International Practice Development Journal


Title of ArticleLeading the health service into the future: transforming the NHS through transforming ourselves
Type of ArticleOriginal Practice Development and Research
Author/sMansoor Akhtar, James Norbert Casha, Julia Ronder, Mohamed Sakel, Catherine Wight and Kim Manley
ReferenceVolume 6, Issue 2, Article 5
Date of PublicationNovember 2016
Keywordsclinical leadership, collective leadership, critical companionship, micro-systems, transformational leadership, workplace culture

Background: Leadership development impacts on quality of care and on workplace cultures for staff. Clinical leadership embracing transformational and other collective leadership approaches is a key enabler for developing effective workplace cultures at the micro-systems level. Following the development of a shared purpose and values framework, an internal interprofessional clinical leadership programme was set up to grow a critical community of transformational leaders across one NHS organisation in England. This programme had been unsuccessful in engaging medical doctors for more than two years.

Aims and objectives: This paper shares how a dedicated, practice development-based clinical leadership programme set out to support medical doctors across one organisation with their leadership journey, equipping them to become transformational and collective leaders, and facilitators with the skills to develop and sustain person-centred, safe and effective workplace cultures.

Methods: Practice development methodology, with its collaborative, inclusive and participative approach to developing person-centred cultures, combined with clinical leadership strategies, formed the basis of the programme. It emphasised the use of active and action learning, drawing on the workplace as the main resource for learning, development and improvement. Self-assessment and collective thinking about clinical leadership, together with collaborative analysis of evaluation data, led to the synthesis of insights through the use of reflection and action planning.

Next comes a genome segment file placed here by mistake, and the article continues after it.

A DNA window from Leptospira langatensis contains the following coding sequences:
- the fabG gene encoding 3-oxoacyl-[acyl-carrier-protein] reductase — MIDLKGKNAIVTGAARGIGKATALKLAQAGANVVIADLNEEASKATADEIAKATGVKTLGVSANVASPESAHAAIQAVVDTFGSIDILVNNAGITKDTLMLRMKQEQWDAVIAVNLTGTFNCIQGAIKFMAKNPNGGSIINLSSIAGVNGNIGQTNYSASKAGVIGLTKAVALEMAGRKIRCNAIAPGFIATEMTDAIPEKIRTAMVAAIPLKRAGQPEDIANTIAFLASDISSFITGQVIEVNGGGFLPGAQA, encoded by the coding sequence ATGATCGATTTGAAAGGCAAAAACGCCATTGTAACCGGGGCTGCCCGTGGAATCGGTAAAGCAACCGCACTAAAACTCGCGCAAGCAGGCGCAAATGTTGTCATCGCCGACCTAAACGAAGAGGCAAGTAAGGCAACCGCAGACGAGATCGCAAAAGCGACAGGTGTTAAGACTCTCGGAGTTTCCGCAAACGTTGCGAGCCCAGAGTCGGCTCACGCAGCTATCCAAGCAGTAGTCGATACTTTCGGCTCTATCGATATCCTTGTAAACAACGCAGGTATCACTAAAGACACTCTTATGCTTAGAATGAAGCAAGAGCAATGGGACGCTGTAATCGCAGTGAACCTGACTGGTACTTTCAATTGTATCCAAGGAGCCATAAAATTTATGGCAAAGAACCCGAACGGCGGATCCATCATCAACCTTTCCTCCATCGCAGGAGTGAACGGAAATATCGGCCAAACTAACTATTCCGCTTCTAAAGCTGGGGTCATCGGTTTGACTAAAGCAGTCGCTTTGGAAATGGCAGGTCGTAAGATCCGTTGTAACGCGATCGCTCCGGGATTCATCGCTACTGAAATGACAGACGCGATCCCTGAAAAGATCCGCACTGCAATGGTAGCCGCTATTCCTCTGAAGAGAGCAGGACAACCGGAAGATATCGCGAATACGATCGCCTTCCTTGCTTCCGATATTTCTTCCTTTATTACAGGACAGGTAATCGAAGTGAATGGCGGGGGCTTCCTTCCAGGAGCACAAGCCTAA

Findings: These are presented at two levels:

  • Five individual reflections by authors to illustrate their leadership journeys, which also demonstrate the use of a range of tools and their impact. Insights and learning include recognition of the benefits of peer support and networking, development of a disciplined approach to learning, and self-management
  • A collaborative reflection and critique that embraced a sense of team ethos and community cohesion, for the first time in a safe environment, as well as a sense of shared purpose and values.

Conclusions: The programme helped to identify the impact of leadership on workplace cultures and to begin to embed ways of working that are collaborative, inclusive, participative and celebratory. This unique approach by one organisation to leadership development has enabled medical clinical leaders to embark on a journey of self-transformation.

Implications for practice:

  • An internal model grows clinical leadership capacity across an organisation through peer support and networking, and collective leadership
  • Investing in a safe, confidential space for clinical leads and other staff groups is a potentially effective strategy for leadership development practice
  • There is need to develop more skilled critical companions to support leadership, improvement and development activities
  • Clinical leadership development, informed by practice development methodology, demonstrates the potential to enable transformative and collective leadership to promote person-centred cultures in the workplace

See also Novice to transformational leader – a personal critical reflection by Kenneth Adedeji Adetokunbo Adegoke (IPDJ Vol. 7. No. 1). This article is a personal reflection by one of the participants on the pragramme.

This article by Mansoor Akhtar, James Norbert Casha, Julia Ronder, Mohamed Sakel, Catherine Wight and Kim Manley is licensed under a Creative Commons Attribution Non-Commercial 3.0 License.

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